Funding allocations in this year’s Tasmanian Budget include $2 billion for roads and bridges, $504 million for hospitals and health, $405 million for human services and housing and $336 million for schools, education and skills over the next four years. The vast majority of funding is for previously announced projects, though the Budget provides $110 million for an expanded Stage Two of the Royal Hobart Hospital Redevelopment. Initial funding allocations have been included in this year’s Budget for the $667 million Launceston General Hospital Redevelopment and the $270 million New Northern Prison, but the bulk of the funding for these projects lies outside the forward estimates.

 

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Tasmanian General Infrastructure Expenditure

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23/06/21
New South Wales Budget

OVERVIEW

The Budget papers outline a continuation of an already significant pipeline of works, with the NSW Government set to invest $85.6 billion of General Government Expenditure into public infrastructure over the next four years. This represents a slight increase on last year’s figures, and means NSW sets a new high watermark for total infrastructure spending by any Australian jurisdiction. Despite the substantial capital outlay, the Budget provides few spending surprises, with much of the pipeline already under procurement and delivery.

On the reform front, the Berejiklian Government is set to be the second jurisdiction in Australia to legislate a road user charge for zero and low-emissions vehicles (ZLEVs), with a charging scheme, aligned to the Victorian model, to be introduced in July 2027 or when zero-emissions vehicles (ZEVs) represent 30 per cent of new light vehicle sales – whichever is sooner. Alongside this reform package, and consistent with Infrastructure Partnerships Australia’s advocacy, the NSW Government will fund a $490 million package of measures to encourage uptake of ZEVs over the next four years, including the removal of stamp duty on ZEVs and sticker price subsidies.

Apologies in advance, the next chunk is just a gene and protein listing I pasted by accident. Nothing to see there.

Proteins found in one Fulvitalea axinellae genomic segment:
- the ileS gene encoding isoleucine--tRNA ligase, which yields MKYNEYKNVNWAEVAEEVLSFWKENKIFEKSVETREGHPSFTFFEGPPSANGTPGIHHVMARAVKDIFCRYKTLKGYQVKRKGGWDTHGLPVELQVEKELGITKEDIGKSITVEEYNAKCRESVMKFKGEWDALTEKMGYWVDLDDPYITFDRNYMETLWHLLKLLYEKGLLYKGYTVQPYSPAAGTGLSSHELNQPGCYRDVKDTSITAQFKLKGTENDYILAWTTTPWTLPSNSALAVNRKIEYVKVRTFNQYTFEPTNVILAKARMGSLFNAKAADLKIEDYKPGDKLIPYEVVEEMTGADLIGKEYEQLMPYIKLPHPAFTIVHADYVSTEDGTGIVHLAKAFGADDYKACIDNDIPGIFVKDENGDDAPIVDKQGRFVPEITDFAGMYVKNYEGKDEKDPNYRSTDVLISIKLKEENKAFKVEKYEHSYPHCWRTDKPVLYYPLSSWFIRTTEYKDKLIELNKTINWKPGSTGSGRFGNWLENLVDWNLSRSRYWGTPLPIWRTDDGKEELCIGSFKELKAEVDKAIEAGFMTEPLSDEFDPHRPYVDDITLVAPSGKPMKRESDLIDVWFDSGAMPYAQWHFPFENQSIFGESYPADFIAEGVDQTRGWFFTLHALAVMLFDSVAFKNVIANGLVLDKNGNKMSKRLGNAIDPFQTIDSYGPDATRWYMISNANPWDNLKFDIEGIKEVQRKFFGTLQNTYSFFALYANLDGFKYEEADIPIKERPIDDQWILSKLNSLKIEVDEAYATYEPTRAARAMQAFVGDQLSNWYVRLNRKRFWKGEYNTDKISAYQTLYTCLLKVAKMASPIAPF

The NSW Government is also pushing ahead with its proposed overhaul of the property tax system, as signalled in its recent Progress Paper. Other reform commitments in the Budget papers include overhauling Infrastructure Contributions in line with the NSW Productivity Commission’s advice, and moving ahead with the government’s major package of planning reforms

 

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New South Wales General Government Infrastructure Expenditure

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23/06/21
South Australian Budget

OVERVIEW

South Australian Treasurer Rob Lucas handed down his government’s 2021-22 Budget, allocating $14.7 billion in general government infrastructure expenditure over the next four years, including $3.4 billion in FY2021-22. The four-year infrastructure spending represents a $1.3 billion increase on the previous SA Budget. The 14.4 per cent share of total government expenditure apportioned for infrastructure over the next four years is significantly higher than the 10-year average of 10.7 per cent. The SA Government has reported an improved fiscal position, estimating a deficit of $1.8 billion for FY2020-21, an $800 million improvement on the forecast in last year’s Budget.
The SA Treasurer also announced his government will introduce a bill in the coming weeks for a road user charge for zero and low-emissions vehicles (ZLEVs), consistent with its commitment in the 2020-21 SA Budget. While last year’s Budget indicated the charging regime would come into effect from 1 July 2021, the introduction of the proposed road user charge has now been delayed until next year. This would make SA the third jurisdiction to commit to legislating a road user charge for ZLEVs after Victoria and NSW.

 

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South Australian Government General Government Infrastructure Expenditure

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15/06/21
Queensland Budget

OVERVIEW

The 2021-22 Queensland Budget outlines $31.9 billion in general government infrastructure spending over the next four years. This includes few surprises, with the vast majority of funding for projects previously announced and under delivery, including the final stages of Cross River Rail, and continued funding for upgrades to the M1 Pacific Motorway and Bruce Highway. In social infrastructure, the Budget includes $1.8 billion over four years for new and upgraded social housing stock.

However, the Budget reduces overall four-year public infrastructure investment, with a projected $3.3 billion reduction in spending relative to last year’s Budget. While the initial phases of the economic recovery are strong in Queensland, this is likely to be viewed as a potentially premature withdrawal of infrastructure stimulus – particularly in the context of growing demand from population growth and the infrastructure requirements of the potential 2032 Olympics.

The move to withdraw some aggregate infrastructure stimulus also puts Queensland at odds with the approach of other Australian governments, which are stepping up their infrastructure investment levels again this year.

 

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Queensland Government General Government Infrastructure Expenditure

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20/05/21
Victorian Budget